Peer Bullying or with its English equivalent “Bullying” is a concept we have heard frequently lately. It has started to spread especially among school children who are in adolescence. In general terms, it can be explained as forcing the person to an attitude or behavior that they do not want to do with verbal or physical harassment and pressure in order to influence others and to make their own existence superior to others. In other words, Peer Bullying is one or more school children’s intentionally and continuously disturbing children who are physically or socially weaker than them individually or as a group, and kicking, slapping, shoving, pulling, mocking because the offended child cannot protect himself. It is being exposed to behaviors such as being teased, angered, being called with unpleasant nicknames, not being included in friend groups or being kicked out, and damaging their belongings.
It is thought that the social environment, the role-models in the immediate environment, and in this context, television programs and computer games containing extreme violence are also influential in the emergence of this behavior of the individual who practices “Peer Bullying”.
Individuals who are exposed to “Peer Bullying” generally see individuals displaying bullying behaviors in front of them. If you look around you, it is quite possible to come across the Memati, nicknamed Polat, leaning slightly to the side and walking makeshift.
When we look at the subject from the side of the child who practices the Peer Bullying, it can be thought that these children are frequently exposed to physical and verbal violence in their families, their self-esteem is low and they try to cope with the feeling of insecurity. The desire of a child who is oppressed in his own social environment or who believes that he is not valued, to dominate over weak individuals in order to gain self-esteem leads to this negative behavior. Especially in schools, if such children are detected, it would be appropriate to go for regular behavioral treatment in the triangle of family, guidance service and specialist. Experts on the subject should definitely include family therapy as well as cognitive and behavioral individual therapy in their treatment studies.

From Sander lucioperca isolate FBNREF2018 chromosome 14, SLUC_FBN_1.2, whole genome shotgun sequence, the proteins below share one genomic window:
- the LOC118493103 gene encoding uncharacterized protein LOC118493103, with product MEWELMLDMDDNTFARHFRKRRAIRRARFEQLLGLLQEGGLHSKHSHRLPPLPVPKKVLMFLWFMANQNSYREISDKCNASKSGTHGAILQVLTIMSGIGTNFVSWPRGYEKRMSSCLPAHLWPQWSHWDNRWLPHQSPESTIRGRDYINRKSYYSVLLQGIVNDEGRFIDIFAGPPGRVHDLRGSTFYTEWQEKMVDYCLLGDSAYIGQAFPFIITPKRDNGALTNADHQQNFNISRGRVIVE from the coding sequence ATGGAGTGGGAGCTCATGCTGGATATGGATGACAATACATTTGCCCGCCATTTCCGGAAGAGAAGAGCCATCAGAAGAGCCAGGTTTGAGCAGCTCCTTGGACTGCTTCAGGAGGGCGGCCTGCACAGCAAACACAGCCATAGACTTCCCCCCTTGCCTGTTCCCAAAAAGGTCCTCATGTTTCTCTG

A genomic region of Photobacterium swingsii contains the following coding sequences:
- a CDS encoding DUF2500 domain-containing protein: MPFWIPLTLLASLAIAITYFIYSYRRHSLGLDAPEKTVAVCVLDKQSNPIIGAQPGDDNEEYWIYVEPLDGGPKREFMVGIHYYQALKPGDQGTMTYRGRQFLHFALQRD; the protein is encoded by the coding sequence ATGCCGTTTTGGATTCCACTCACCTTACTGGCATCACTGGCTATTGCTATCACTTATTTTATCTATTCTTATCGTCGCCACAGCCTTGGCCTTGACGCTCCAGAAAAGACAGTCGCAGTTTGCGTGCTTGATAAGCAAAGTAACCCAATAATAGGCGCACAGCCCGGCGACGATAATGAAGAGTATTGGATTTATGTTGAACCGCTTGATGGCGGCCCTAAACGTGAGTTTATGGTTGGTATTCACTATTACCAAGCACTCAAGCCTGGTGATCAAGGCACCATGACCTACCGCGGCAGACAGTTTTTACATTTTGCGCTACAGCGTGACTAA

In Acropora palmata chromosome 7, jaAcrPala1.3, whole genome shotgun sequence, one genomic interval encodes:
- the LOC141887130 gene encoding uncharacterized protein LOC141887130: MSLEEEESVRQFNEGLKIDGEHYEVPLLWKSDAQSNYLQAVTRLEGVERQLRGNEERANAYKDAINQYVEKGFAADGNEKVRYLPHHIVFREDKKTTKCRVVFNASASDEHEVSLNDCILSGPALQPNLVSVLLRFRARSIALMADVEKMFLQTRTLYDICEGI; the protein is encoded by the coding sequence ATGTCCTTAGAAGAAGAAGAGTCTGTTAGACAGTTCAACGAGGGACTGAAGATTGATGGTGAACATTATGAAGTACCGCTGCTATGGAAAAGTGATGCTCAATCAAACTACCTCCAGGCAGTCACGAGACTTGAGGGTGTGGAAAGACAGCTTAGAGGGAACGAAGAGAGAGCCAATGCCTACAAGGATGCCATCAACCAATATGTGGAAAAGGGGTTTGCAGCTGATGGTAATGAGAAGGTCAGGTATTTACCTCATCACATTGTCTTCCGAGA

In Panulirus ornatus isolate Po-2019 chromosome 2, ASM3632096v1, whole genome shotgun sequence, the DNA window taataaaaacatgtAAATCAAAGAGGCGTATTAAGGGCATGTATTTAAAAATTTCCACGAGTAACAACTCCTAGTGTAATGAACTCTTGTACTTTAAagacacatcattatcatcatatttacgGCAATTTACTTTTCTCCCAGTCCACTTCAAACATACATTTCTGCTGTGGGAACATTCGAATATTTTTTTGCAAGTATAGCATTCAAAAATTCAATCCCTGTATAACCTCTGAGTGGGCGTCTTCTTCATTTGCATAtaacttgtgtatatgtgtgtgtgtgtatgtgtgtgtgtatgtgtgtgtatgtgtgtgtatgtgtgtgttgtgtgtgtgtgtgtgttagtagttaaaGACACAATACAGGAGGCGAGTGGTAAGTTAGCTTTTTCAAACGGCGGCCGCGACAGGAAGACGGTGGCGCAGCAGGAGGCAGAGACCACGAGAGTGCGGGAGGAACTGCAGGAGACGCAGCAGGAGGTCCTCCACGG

It would be appropriate to work on gaining a sense of trust and self-esteem for the child who is bullied.
The issue that should not be forgotten for both families and experts is that children somehow try to exist in life. In this process of existence, we adults guide them on which paths they will go through and what kind of attitudes and behaviors they should adopt. Therefore, instead of seeing the child who displays negative behavior as “bad” and the exposed person as “victim”, our main goal should be to identify the weak and strong issues of children who perpetrate and accept violence, to work on them and to reintegrate them into society.